Bayern Munich were due to travel to Australia after the last Bundesliga game against FC Koln, but that was called off due to the organizers being unable to fulfill the prearranged cash agreement with the Bavarians and the Australian government enforcing a strict budget. They were supposed to play the A-League All-stars on June 3, right before the A-League men grand finale (via Sydney Morning Herald, yes their initials spell “SMH”; fitting):
Negotiations were so advanced that some promotional content involving Bayern Munich players had already been filmed, while Arnold had been sounded out to coach the All Stars and lend credibility to what would have otherwise been seen as a money-spinning end-of-season jaunt for the Germans, turning it into a Socceroos audition of sorts for local players.
It comes as a major blow for the Australian Professional Leagues, which had promised to build a ‘festival of football’ around the A-League grand final after signing the eight-figure agreement with Destination NSW to lock in Sydney as the location for men’s and women’s deciders through to 2025. It now has no high-level European content in place to augment the week as originally hoped.
That deal for the grand finals, sources said, did not include any built-in funding for the All Stars concept, which meant the APL had to seek extra money from the government for it separately, leaving them vulnerable to a change of mind from a minister – or, indeed, a change of government entirely, in this case, and the change of priorities that comes with it.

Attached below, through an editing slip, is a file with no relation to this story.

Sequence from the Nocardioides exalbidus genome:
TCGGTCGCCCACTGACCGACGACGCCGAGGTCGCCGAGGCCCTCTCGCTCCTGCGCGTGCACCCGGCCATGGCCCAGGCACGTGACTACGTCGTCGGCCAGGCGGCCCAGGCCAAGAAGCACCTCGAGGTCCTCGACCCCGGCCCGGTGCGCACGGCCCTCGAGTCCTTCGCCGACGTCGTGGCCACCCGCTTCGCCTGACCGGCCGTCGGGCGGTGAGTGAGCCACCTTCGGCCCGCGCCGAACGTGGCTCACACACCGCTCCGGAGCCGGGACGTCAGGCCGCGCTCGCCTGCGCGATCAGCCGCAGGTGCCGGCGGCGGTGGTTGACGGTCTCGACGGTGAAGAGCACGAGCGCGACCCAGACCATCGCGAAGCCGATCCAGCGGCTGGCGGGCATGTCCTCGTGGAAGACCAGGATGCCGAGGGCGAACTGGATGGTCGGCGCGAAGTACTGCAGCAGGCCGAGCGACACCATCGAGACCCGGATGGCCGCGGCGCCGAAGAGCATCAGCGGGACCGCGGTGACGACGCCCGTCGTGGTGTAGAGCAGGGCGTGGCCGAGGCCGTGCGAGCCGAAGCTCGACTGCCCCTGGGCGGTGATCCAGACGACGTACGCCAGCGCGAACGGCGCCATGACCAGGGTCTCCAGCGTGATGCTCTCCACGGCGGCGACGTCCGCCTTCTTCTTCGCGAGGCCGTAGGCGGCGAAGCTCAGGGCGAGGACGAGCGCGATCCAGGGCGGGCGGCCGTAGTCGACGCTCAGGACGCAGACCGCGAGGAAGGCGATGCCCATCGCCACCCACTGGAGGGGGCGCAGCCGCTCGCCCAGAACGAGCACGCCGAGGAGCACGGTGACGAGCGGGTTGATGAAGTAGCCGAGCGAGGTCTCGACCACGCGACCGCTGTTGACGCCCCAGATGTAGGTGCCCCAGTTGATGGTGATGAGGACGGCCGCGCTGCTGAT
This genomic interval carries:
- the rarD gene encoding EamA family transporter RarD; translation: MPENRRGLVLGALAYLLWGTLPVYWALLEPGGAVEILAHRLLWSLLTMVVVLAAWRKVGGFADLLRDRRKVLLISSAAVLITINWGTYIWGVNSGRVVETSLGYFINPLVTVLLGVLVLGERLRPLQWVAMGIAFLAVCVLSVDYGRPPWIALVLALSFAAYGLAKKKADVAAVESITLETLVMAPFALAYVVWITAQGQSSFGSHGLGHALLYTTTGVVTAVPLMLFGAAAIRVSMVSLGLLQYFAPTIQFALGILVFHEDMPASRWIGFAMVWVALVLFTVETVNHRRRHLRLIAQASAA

The controversial circumstances in the planning of the festival have angered Aussies that they’ve decided to boycott the league in protest.
The quoted fee that Oz apparently couldn’t pay was 6.5-8 million dollars (AUD?), which was probably the trade off and thus silenced any notion of pulling through with the planned football festival. “We were also not wedded to [the All Stars game] being in Sydney – we’ve always said all along we’ll share content around for the good of the game,” APL chief executive Danny Townsend said on Tuesday at the A-League’s finals series launch.
“The longer [talks] went on, the shorter the sale window went, and to make these things commercially viable, you really need as much of a run-in as you can. We had to make a call, and we sat down with Bayern and made that call. They were great to deal with along the way, but we just didn’t get there.”